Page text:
Choi’s incorporation of others’ experiences does much to elevate her text. Her writing’s intertextual bent marks a democratic intention, a desire to involve multiple voices in her account of national violence. At times, however, she relies too heavily on others’ voices — rather than her own poetic craft — to convey the urgency and grief that characterized Korea’s colonial era. A section titled “Wings of Return,” for instance, revolves around the war-time experiences of Ahn Hak-sŏp, a former political prisoner and North Korean apologist who resides near the DMZ. In 1953, Ahn was arrested and jailed in Seoul. Choi translates his harrowing memories of imprisonment from Korean to English: “I met with someone who resisted despite being tortured over a month with water and electricity … the stench of puss from his body was unbearable … he was beaten so much that all of his skin had blistered.”

In a later section titled “The Orphans,” Choi traces the experiences of eight women who survived the Sancheong-Hamyang massacre — conducted by soldiers in the South Korean Army 11th Division during the Korean War — in which a total of 705 civilians were killed. Choi juxtaposes photographs of their written testimonies with typed paragraphs of their English translations. An orphan by the name of Cheo Geum-jeom, who was 13 at the time of the massacre, recalls the blurred chaos of the moment: “Somehow it was so quiet that I could hear everything inside my head. Somehow I jumped up. All the corpses were burning. Somehow my mother was headless.” Choi’s translations are undeniably essential in readers’ understanding of these macabre scenes. However, in this chapter and others, her writing seems expository rather than introspective or creative. It is not Choi’s writing that evokes visceral anguish from readers — but rather the words of the survivors she documents.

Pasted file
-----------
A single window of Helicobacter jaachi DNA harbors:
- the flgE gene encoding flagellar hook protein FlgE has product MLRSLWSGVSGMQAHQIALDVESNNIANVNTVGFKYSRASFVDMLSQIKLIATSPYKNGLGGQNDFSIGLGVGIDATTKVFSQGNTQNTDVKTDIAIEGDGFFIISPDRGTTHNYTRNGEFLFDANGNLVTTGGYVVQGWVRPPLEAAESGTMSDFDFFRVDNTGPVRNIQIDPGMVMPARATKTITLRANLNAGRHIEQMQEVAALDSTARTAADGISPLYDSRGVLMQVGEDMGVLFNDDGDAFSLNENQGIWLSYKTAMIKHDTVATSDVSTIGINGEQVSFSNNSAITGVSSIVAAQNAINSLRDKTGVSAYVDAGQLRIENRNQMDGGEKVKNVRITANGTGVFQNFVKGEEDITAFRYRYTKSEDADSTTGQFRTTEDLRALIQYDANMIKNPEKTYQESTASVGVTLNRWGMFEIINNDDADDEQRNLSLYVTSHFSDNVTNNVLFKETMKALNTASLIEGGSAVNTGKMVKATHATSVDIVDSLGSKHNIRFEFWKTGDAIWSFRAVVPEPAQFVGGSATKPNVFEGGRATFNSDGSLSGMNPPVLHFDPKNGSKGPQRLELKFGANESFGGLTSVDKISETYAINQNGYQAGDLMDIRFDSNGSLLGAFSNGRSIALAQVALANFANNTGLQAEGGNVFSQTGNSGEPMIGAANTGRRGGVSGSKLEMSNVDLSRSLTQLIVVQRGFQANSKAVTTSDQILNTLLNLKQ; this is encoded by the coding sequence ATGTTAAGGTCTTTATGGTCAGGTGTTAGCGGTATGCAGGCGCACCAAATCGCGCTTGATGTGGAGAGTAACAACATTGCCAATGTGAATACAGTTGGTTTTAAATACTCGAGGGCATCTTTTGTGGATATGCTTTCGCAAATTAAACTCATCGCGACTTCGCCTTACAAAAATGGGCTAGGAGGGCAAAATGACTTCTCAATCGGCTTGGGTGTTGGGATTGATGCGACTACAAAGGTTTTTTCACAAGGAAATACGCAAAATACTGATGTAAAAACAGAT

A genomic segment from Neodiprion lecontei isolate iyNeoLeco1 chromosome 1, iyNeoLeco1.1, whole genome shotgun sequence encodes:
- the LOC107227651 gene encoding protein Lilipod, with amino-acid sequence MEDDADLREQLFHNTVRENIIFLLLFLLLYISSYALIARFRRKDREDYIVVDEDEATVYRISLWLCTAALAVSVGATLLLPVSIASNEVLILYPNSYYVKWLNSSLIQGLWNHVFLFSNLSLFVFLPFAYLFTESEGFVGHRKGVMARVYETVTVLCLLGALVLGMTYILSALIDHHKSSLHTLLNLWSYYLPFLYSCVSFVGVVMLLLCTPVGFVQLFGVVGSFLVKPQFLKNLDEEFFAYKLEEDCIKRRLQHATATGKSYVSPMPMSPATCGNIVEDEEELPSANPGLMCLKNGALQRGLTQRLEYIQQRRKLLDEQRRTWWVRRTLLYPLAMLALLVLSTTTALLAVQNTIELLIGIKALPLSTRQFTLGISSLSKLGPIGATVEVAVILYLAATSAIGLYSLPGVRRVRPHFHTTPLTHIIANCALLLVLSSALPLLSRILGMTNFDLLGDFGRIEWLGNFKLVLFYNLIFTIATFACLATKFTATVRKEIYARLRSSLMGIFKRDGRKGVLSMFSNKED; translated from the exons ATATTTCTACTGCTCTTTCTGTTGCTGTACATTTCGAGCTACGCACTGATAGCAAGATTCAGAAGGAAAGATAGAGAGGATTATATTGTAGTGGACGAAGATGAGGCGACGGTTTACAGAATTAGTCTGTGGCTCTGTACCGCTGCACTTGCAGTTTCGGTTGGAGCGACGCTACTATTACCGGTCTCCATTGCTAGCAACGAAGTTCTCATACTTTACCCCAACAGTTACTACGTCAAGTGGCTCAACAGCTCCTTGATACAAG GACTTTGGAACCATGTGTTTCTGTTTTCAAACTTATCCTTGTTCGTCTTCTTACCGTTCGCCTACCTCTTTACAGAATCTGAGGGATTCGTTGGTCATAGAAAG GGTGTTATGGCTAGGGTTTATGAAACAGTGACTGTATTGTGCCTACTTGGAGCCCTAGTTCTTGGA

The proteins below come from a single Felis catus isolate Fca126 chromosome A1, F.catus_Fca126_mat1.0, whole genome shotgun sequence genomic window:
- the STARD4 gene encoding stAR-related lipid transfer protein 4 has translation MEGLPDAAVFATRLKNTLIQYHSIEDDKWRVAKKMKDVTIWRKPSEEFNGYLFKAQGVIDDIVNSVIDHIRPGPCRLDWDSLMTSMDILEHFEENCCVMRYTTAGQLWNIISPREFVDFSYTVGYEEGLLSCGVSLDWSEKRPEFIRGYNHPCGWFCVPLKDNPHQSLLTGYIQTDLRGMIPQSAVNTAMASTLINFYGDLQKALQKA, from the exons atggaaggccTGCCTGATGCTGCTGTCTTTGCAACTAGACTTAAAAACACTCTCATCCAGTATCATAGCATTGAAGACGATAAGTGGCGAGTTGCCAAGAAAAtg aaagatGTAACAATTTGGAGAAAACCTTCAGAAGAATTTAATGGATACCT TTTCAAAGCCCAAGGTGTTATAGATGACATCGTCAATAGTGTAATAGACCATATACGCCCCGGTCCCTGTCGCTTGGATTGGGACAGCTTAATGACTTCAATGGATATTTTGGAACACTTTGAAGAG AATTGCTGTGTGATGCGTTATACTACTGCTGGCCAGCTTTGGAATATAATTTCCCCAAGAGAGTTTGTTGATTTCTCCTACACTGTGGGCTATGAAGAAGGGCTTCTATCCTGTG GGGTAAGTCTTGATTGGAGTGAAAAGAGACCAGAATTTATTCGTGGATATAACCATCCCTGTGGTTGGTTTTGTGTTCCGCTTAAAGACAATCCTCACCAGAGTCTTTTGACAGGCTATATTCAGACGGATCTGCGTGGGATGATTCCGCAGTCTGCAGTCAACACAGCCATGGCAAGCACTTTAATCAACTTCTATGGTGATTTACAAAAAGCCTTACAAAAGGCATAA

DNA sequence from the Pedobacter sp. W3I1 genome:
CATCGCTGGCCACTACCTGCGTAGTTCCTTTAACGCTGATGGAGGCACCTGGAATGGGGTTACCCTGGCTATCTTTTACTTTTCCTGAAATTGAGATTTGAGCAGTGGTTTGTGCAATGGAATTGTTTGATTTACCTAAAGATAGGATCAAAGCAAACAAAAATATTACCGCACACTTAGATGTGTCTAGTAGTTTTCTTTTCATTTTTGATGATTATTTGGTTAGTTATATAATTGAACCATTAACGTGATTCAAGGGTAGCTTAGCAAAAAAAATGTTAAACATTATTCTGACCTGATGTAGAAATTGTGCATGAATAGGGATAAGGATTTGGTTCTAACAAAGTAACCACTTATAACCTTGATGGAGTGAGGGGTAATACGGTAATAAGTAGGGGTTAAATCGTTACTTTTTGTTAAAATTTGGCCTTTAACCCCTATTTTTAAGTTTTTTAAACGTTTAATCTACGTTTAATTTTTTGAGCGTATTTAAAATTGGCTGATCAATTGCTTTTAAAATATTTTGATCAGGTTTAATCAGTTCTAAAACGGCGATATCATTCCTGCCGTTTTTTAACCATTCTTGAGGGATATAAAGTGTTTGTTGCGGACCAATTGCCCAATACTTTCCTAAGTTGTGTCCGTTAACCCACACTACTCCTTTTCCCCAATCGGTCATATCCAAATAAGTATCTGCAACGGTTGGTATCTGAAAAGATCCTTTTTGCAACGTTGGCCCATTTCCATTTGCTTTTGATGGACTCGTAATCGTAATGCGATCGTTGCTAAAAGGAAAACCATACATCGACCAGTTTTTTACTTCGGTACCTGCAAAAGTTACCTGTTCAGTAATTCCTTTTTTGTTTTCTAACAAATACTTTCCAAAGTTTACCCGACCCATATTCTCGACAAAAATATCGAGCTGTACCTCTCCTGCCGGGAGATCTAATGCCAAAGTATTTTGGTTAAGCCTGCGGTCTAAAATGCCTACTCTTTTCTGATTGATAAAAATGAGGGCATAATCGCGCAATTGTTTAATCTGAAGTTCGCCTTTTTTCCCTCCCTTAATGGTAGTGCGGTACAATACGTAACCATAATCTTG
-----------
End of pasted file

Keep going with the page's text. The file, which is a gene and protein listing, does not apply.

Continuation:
Choi’s verse is at its most interesting in the book’s final section titled “(Neo) (=) (Angels).” She imbues these poems with her own creative voice, rather than relying disproportionately on others’ accounts to lend impact and urgency to her text. As the section title suggests, Choi harkens back to motifs of orphans, angels, and flight to underscore the existential displacement that inevitably accompanies colonial structures. Reflecting on her generation of Koreans who grew up following Park’s coup, she claims, “We too were born during the war, the year of the student revolution, after the coup, always during martial law. We are all orphans, orphans who aren’t orphans. Angels who aren’t angels. We too cried.” The photographs of children that accompany Choi’s verses lend a haunting intimacy to her ruminations.

“It takes billions of years for light to reach us through the galaxies, which is to say, History is ever arriving,” Choi reflects before launching into her section “The Orphans.” Indeed, her entire text seems to watch her wrestle with the question – or the problem, perhaps — of history. At its best, Choi’s poetry is an act of collective witness, a testament to the power of remembrance in honoring the past while orienting ourselves toward the future.

—Staff writer Isabella B. Cho can be reached at isabella.cho@thecrimson.com. Follow her on Twitter @izbcho.